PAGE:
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Masterson, Indians blank White Sox

The SportsXchange

CLEVELAND -- It had not been a good week for the Cleveland Indians.

They had gotten rained out on Wednesday and Thursday. On Monday and Tuesday, they were clobbered by the Yankees, losing those two games by a combined score of 25-7.

Friday, in the first game of a three-game series against division rival Chicago, the Indians not only needed to play a good game, they needed to win a game.

They did, thanks to Justin Masterson and Nick Swisher.

Masterson pitched a five-hit shutout and Swisher's walk-off RBI single with two outs in the bottom of the ninth inning lifted Cleveland to a 1-0 victory over the White Sox.

Three White Sox pitchers combined on a three-hitter, but they were unable to solve Masterson, who improved his record to 3-0 and lowered his ERA to 0.41.

"He threw an obscene amount of strikes, and was attacking the strike zone," said Cleveland manager Terry Francona.

Masterson, who has allowed one run in 22 innings over his three starts this season, threw 113 pitches, 81 of them strikes. Twenty-four of the 27 outs he recorded came on groundouts or strikeouts.

"He was throwing everything for strikes. It was fun to watch," said Francona.

"His ball was moving all over the place," said White Sox manager Robin Ventura, of Masterson. "Just looking at the swings guys were taking, and at how they were reacting to his stuff. This was as good as I've seen him."

Cleveland had just one hit going into the bottom of the ninth inning. With one out, Michael Bourn blooped a double down the left-field line, and went to third on a groundout by Asdrubal Cabrera.

After Jason Kipnis was intentionally walked, Swisher lined reliever Jesse Crain's first pitch down the right-field line for a single, scoring Bourn with the game winner.

"It would have been a shame for us not to give Masty the win he deserved," said Swisher. "Crain has always been tough on me, but I got a fastball in and just tried to eek it fair."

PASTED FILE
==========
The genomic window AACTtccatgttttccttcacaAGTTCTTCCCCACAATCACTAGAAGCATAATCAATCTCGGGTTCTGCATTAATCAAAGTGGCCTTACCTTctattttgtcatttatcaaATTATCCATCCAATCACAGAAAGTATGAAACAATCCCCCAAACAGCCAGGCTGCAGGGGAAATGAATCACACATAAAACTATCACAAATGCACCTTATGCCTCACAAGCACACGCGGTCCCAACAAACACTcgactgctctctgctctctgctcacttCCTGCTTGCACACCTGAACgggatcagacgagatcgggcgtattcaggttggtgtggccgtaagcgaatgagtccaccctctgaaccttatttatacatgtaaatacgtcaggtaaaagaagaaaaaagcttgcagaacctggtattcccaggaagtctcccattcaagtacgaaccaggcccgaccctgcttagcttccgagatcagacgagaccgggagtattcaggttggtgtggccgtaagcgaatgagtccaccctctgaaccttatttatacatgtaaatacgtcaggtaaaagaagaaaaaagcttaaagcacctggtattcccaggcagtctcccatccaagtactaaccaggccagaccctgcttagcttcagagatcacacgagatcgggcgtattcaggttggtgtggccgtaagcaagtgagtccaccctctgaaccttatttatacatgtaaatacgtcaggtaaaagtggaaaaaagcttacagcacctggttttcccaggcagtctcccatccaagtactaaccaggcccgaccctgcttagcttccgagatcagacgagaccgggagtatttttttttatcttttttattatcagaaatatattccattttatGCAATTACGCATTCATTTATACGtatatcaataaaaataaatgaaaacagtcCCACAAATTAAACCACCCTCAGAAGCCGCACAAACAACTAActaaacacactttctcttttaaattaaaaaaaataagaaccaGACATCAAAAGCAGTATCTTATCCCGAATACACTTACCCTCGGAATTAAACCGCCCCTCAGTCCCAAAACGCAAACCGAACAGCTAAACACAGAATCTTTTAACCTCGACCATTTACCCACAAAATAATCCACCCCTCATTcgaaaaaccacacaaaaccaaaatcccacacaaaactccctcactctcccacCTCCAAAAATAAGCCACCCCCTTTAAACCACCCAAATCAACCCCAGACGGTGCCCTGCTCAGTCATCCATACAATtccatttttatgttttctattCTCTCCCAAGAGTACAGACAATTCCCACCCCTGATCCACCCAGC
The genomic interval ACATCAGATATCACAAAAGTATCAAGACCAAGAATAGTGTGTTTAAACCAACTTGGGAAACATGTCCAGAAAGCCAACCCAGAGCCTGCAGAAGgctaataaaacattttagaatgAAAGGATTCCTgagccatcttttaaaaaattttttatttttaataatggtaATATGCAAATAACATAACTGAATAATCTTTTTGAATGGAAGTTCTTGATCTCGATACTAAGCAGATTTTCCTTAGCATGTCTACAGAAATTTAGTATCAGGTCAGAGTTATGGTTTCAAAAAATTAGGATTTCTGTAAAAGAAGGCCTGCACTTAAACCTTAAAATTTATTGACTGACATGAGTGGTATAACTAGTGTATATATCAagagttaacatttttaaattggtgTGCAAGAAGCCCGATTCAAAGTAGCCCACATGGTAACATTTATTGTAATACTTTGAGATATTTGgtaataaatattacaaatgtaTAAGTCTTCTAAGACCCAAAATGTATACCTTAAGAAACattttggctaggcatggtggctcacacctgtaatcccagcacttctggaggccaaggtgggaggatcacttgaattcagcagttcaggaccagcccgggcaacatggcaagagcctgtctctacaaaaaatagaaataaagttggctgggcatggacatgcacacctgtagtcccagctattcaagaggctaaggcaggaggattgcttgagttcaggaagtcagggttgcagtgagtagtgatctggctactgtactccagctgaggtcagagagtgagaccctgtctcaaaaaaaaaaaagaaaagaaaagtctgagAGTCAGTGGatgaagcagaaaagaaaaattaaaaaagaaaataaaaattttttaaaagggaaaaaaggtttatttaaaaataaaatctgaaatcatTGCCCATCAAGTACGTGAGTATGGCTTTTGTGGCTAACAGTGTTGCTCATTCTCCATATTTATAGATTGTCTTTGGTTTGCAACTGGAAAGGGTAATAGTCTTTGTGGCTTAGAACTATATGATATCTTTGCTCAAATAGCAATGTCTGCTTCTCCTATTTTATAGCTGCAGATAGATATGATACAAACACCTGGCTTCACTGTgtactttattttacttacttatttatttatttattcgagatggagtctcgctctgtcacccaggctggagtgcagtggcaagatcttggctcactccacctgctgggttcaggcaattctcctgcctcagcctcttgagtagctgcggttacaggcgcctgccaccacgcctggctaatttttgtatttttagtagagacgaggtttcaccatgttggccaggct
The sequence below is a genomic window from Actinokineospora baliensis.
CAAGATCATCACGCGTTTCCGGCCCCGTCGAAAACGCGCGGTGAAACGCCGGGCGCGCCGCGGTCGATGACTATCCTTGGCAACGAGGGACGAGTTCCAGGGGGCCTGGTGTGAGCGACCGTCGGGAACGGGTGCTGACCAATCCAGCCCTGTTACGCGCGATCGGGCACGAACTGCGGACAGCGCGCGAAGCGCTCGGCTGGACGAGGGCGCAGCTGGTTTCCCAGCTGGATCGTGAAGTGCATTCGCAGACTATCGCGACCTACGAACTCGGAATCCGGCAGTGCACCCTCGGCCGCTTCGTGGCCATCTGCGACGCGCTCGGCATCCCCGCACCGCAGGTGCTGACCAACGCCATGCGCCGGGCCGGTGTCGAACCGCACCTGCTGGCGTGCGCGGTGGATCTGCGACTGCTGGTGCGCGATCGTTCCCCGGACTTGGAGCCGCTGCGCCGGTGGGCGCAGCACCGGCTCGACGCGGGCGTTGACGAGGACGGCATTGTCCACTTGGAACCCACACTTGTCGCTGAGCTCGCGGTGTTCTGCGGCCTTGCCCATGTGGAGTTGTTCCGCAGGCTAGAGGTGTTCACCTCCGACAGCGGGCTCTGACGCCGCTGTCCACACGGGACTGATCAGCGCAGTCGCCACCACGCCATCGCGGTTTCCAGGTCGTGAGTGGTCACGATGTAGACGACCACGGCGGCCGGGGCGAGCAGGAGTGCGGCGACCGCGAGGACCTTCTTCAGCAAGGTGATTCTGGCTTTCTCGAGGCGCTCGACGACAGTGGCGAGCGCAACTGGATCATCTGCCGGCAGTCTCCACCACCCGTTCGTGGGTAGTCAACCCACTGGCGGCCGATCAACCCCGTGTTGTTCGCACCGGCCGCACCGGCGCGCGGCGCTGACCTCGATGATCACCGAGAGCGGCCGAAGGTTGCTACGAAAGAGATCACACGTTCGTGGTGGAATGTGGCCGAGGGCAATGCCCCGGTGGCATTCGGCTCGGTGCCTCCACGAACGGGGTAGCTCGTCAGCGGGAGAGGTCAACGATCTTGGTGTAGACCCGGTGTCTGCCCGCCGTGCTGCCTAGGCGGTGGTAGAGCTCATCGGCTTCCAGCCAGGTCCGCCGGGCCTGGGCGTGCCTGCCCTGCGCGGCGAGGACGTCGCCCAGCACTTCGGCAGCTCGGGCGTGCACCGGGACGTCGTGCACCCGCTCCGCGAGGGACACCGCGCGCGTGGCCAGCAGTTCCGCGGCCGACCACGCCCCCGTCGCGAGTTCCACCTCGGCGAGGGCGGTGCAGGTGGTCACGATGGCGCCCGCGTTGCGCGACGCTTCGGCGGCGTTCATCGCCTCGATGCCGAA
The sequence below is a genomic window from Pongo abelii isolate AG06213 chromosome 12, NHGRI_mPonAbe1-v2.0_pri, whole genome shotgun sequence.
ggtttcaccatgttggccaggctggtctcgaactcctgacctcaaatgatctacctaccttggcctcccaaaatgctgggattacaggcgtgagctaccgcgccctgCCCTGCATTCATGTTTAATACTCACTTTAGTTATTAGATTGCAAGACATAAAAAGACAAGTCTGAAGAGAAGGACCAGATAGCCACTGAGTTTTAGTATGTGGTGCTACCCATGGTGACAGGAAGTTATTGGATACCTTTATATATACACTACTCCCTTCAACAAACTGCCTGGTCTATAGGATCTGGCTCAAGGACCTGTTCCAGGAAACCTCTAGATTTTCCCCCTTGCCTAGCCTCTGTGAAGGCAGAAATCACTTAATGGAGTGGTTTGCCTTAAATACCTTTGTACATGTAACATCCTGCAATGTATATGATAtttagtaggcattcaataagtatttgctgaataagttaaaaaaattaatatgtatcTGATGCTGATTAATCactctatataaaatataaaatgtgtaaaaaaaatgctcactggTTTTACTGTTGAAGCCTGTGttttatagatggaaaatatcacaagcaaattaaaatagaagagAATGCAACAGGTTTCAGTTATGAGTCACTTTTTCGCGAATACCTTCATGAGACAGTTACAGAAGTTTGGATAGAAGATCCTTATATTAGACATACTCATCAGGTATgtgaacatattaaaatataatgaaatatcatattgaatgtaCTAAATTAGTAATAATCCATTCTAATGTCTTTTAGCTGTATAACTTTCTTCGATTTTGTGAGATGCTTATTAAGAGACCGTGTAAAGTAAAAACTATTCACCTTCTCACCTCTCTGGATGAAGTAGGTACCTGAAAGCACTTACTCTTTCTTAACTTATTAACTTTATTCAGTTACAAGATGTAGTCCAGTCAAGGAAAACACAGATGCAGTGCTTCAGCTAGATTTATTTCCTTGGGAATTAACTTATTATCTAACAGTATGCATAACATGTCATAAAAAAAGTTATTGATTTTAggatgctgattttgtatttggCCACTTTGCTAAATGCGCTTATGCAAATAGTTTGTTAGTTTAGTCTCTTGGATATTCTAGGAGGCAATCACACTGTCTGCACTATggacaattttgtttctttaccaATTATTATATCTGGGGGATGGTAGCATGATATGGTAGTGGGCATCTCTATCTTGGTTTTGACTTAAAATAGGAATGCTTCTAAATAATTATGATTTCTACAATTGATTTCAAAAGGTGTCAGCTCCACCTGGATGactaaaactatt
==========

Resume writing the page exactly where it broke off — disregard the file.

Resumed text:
It was a dramatic ending to a game in which Cleveland's offense didn't do much.

"Nobody was doing anything," said Swisher. "For us to be able to pull a win off there -- it's all about the wins."

Chicago starter Jose Quintana and reliever Matt Thornton combined to hold the Indians scoreless on one hit through the first eight innings. The three Chicago pitchers retired 25 of the first 27 batters they faced.

Cleveland's only hit in the first eight innings was a two-out double by Michael Brantley in the second inning. The Indians' only other base runner in that span was Swisher, who got hit by a pitch with two outs in the fourth inning.

Masterson, who has now pitched 19 consecutive scoreless innings, struck out seven and walked one. Chicago got the leadoff hitter on base in four of the first eight innings. The best of those scoring opportunities came in the eighth inning, which began with a double to left field by Conor Gillaspie.

Alexi Ramirez, trying to sacrifice bunt, popped out to the catcher, Hector Gimenez grounded out and Masterson struck out Alejandro De Aza to end the inning.

The White Sox have now lost four games in a row.

"The problem is we're not getting the big hit to drive in a run," said first baseman Adam Dunn. "But tonight it was all Masterson's doing. He was very good."

NOTES: Indians pitcher Carlos Carrasco was suspended for eight games and fined an undisclosed sum by Major League Baseball for hitting New York's Kevin Youkilis with his first pitch after giving up a home run to Robinson Cano in the fourth inning of the Indians' 14-1 loss to the Yankees Tuesday night. Carrasco was optioned to Class AAA Columbus on Wednesday and is permitted to pitch in the minor leagues but must immediately begin serving the suspension the next time he is recalled by the Indians. ... Cleveland catcher Carlos Santana, who hasn't played since Monday because of a bruised left thumb, could be in the lineup Saturday, according to manager Terry Francona. ... Prior to Friday's game, the White Sox placed second baseman Gordon Beckham on the disabled list with a fractured hamate bone in his left hand. ... Chicago pitching coach Don Cooper will miss the rest of the road trip while he recovers from a case of diverticulitis. Bullpen coach Bobby Thigpen will serve as the pitching coach in Cooper's absence.
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